My wife dropped me off at Salisbury en route to our destination for a three night break in Sidmouth and I took the train to Bath for the start on Saturday evening. By the time I arrived there the rain was teeming down and the wind picking up so I decided to make a slightly early start at about 9pm.
The cycle path to Wellow is a very enjoyable ride including two long former railway tunnels which have been adapted really well. This year they also provided a welcome mile or two in the dry! After Wellow some lumpy sections lead to a long slow climb to the top of the Mendip Hills above Cheddar Gorge. I found this quite hard not just due to the rain but the stiff wind was a south-westerly, ie a persistent headwind. The wind conditions in the Gorge itself were very tricky, gusting from all directions as it funnelled up this famous topographical feature.
The brilliant Cheddar Scouts fed and watered us in their hut before we headed out across the Somerset levels (which aren’t really level at all). Here there was little shelter from the wind and it was quite a grind to the next stop at Fivehead village hall. Here volunteers had prepared hot food for us and I am very appreciative of the commitment of the helpers who had given up a night’s sleep for us.
I spoke to my wife from here and said I was feeling very tired and doubted whether I would finish the ride. However I was very reluctant to give up and carried on, heading for the big climb up Blagdon Hill on to the Blackdowns. Day had broken by then and the rain had virtually stopped. The headwind was still there however and was especially hard-going across the open terrain at Smeatharpe aerodrome.
A short tea stop at Luppitt Common was followed by the steep descent to Broadhembury and onwards through Ottery St Mary to Otterton where my wife met me before the final climb through Yettington. With support available I jettisoned much of the raingear, tools and spares to help me on this climb.
I was greatly relieved to arrive in Exmouth after my slowest Exodus yet. I had met some great people over the 107 miles and (in hindsight!) really enjoyed the event. The weather was a challenge to say the least but they are guaranteeing good weather next year, so I just might be back for one more. I slept for most of the rest of Sunday.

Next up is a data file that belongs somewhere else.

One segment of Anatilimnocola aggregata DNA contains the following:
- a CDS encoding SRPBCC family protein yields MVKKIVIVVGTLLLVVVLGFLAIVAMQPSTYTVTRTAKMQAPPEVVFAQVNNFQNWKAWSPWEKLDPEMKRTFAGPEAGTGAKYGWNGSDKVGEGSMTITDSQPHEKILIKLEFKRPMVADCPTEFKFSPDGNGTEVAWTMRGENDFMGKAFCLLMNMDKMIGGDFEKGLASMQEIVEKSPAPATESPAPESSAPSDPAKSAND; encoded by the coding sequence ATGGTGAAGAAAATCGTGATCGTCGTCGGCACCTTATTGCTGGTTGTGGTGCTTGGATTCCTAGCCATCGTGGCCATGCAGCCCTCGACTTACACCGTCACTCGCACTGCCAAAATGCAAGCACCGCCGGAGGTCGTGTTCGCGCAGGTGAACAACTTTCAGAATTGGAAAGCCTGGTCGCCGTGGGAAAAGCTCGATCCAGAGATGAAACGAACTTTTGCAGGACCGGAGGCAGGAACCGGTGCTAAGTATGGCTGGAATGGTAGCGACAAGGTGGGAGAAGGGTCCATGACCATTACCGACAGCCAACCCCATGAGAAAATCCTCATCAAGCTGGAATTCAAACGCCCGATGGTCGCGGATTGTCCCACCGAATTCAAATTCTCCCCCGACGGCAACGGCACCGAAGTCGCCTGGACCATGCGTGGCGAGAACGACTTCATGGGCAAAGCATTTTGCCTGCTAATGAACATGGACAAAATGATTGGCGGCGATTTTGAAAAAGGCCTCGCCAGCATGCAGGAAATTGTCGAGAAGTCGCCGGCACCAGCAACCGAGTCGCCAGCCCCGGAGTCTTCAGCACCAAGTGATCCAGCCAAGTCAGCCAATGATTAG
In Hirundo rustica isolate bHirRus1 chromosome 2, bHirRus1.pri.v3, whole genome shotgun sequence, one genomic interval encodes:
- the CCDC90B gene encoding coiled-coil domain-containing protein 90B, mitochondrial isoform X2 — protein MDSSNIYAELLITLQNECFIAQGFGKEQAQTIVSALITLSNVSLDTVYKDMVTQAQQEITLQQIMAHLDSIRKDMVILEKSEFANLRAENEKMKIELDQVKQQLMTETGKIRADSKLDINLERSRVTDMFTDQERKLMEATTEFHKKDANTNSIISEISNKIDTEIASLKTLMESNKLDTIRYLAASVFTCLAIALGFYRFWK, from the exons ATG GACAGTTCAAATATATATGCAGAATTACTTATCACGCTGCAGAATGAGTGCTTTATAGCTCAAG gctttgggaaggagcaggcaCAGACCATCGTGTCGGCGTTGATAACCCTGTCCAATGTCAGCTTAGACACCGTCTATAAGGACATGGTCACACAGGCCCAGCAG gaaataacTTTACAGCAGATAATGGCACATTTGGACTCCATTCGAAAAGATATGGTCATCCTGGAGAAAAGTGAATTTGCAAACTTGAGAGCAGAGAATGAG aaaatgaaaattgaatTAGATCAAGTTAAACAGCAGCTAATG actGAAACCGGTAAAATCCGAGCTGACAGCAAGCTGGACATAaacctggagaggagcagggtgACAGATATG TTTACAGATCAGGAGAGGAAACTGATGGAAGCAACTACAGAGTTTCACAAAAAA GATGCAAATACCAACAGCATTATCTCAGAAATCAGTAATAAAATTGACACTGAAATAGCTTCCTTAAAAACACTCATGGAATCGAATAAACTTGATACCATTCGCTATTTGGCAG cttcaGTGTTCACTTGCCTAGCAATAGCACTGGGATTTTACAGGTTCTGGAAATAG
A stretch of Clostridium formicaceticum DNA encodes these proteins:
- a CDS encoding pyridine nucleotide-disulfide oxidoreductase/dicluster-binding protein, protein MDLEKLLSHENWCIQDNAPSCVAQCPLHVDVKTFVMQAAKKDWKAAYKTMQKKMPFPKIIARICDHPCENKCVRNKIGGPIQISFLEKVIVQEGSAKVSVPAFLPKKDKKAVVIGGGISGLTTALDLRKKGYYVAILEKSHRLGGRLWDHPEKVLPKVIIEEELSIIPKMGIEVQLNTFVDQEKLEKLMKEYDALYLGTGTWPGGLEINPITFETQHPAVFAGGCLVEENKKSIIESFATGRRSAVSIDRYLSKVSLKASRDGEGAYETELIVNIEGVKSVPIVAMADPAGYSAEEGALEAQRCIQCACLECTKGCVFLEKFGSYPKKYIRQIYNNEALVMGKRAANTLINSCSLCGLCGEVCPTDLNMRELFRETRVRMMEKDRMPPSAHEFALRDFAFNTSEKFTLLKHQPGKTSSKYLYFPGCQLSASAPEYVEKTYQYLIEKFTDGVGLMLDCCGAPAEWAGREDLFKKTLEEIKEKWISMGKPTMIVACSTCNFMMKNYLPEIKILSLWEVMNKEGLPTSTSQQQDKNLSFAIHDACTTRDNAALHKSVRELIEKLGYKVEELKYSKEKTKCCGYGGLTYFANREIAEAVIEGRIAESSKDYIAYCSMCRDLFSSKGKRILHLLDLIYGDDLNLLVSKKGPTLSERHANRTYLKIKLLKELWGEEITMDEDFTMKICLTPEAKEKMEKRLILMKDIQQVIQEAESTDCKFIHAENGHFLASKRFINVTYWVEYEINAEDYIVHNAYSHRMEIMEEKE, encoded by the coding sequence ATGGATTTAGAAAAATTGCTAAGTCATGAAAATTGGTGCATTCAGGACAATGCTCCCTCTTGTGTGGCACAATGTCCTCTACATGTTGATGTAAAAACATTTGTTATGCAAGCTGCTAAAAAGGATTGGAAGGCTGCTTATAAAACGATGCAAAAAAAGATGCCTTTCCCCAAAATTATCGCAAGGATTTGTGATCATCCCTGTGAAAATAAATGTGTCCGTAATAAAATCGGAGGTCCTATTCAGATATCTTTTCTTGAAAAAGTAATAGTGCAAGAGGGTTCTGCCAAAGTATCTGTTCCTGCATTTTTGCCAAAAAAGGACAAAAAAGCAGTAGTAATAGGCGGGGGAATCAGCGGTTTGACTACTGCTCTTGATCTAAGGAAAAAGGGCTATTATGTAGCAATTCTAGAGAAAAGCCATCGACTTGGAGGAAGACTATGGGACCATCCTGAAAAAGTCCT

I gather well over 200 people registered in advance for the event but only 120 did it. I guess the weather put a lot of people off turning out. Quite sensible, but it is sometimes nice to feel you’ve done something despite the conditions.
Here is a link to my Strava record: https://www.strava.com/activities/686268300


21st August 2016- A Sunday ride into Suffolk

The six of us led by Adrian were blown north to Marks Tey. Norman, Heather and Eric decided the Bungalow Diner would be their elevenses stop. We were tempted to do the same but decided to carry on to the designated stop of Aldham Mill Race in case someone had gone there to meet us. It was just as well as Phil was waiting in the tearoom. His lad was gliding up at Wormingford, which gave him the perfect excuse to ride with us.

I don’t think anyone else noticed but as we crossed Wormingford Bridge into Suffolk a heron was keeping pace with us before giving up! This part of the route up to Assington was identical to Colchester 40 mile event. At the Shoulder of Mutton we were met with the curse of “We only do Sunday roasts”. It was a good job we had a plan B, which in this case B stood for Bures. The Eight Bells was full of life and provided excellent sandwiches.

Afternoon tea was taken at Paycockes in Coggeshall, a very relaxing location. We left Phil as he had to return to Wormingford Airfield. There was still a good breeze, mainly against us, and nobody fancied riding across Silver End Airfield so Adrian, Dave S and I set off for Kelvedon. Our return retraced much of our outward route but with the head wind we went for the shortest way back into Chelmsford. There were many signs in the city that the V Festival was taking place but mainly from the volume of the music.